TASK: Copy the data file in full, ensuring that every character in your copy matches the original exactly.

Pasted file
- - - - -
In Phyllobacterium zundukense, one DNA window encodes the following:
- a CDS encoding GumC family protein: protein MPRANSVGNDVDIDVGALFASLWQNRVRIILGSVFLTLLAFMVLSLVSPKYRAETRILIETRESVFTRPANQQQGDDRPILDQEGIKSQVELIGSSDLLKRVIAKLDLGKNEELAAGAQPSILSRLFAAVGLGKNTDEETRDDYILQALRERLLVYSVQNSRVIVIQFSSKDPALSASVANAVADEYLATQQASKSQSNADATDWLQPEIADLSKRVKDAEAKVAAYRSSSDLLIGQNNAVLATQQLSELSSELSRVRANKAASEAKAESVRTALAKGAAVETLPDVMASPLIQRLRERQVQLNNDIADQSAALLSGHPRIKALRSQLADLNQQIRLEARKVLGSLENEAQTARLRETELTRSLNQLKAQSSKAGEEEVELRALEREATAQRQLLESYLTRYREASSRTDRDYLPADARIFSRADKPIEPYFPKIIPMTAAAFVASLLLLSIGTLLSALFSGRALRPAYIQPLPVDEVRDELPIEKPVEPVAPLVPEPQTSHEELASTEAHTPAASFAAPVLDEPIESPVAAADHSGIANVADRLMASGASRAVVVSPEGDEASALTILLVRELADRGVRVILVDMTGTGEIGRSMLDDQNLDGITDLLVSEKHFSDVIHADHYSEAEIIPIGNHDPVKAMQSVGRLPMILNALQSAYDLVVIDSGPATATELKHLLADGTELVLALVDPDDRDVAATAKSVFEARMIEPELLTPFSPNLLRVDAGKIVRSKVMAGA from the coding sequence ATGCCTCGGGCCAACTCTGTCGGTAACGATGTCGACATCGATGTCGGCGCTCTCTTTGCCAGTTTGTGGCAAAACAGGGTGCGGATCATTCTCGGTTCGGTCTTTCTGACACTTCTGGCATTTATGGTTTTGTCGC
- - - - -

In Phyllobacterium zundukense, one DNA window encodes the following:
- a CDS encoding GumC family protein: protein MPRANSVGNDVDIDVGALFASLWQNRVRIILGSVFLTLLAFMVLSLVSPKYRAETRILIETRESVFTRPANQQQGDDRPILDQEGIKSQVELIGSSDLLKRVIAKLDLGKNEELAAGAQPSILSRLFAAVGLGKNTDEETRDDYILQALRERLLVYSVQNSRVIVIQFSSKDPALSASVANAVADEYLATQQASKSQSNADATDWLQPEIADLSKRVKDAEAKVAAYRSSSDLLIGQNNAVLATQQLSELSSELSRVRANKAASEAKAESVRTALAKGAAVETLPDVMASPLIQRLRERQVQLNNDIADQSAALLSGHPRIKALRSQLADLNQQIRLEARKVLGSLENEAQTARLRETELTRSLNQLKAQSSKAGEEEVELRALEREATAQRQLLESYLTRYREASSRTDRDYLPADARIFSRADKPIEPYFPKIIPMTAAAFVASLLLLSIGTLLSALFSGRALRPAYIQPLPVDEVRDELPIEKPVEPVAPLVPEPQTSHEELASTEAHTPAASFAAPVLDEPIESPVAAADHSGIANVADRLMASGASRAVVVSPEGDEASALTILLVRELADRGVRVILVDMTGTGEIGRSMLDDQNLDGITDLLVSEKHFSDVIHADHYSEAEIIPIGNHDPVKAMQSVGRLPMILNALQSAYDLVVIDSGPATATELKHLLADGTELVLALVDPDDRDVAATAKSVFEARMIEPELLTPFSPNLLRVDAGKIVRSKVMAGA from the coding sequence ATGCCTCGGGCCAACTCTGTCGGTAACGATGTCGACATCGATGTCGGCGCTCTCTTTGCCAGTTTGTGGCAAAACAGGGTGCGGATCATTCTCGGTTCGGTCTTTCTGACACTTCTGGCATTTATGGTTTTGTCGC